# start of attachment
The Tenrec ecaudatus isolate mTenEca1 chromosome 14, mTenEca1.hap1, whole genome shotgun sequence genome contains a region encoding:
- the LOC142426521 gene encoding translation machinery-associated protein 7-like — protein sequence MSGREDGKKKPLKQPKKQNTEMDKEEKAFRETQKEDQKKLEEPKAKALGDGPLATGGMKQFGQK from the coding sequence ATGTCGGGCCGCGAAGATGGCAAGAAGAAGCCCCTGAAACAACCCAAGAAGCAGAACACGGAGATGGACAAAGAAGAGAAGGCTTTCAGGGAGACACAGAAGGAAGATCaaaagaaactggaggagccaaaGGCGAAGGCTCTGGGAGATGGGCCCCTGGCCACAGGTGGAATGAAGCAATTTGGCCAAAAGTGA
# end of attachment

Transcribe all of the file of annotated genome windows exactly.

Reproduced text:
The Tenrec ecaudatus isolate mTenEca1 chromosome 14, mTenEca1.hap1, whole genome shotgun sequence genome contains a region encoding:
- the LOC142426521 gene encoding translation machinery-associated protein 7-like — protein sequence MSGREDGKKKPLKQPKKQNTEMDKEEKAFRETQKEDQKKLEEPKAKALGDGPLATGGMKQFGQK from the coding sequence ATGTCGGGCCGCGAAGATGGCAAGAAGAAGCCCCTGAAACAACCCAAGAAGCAGAACACGGAGATGGACAAAGAAGAGAAGGCTTTCAGGGAGACACAGAAGGAAGATCaaaagaaactggaggagccaaaGGCGAAGGCTCTGGGAGATGGGCCCCTGGCCACAGGTGGAATGAAGCAATTTGGCCAAAAGTGA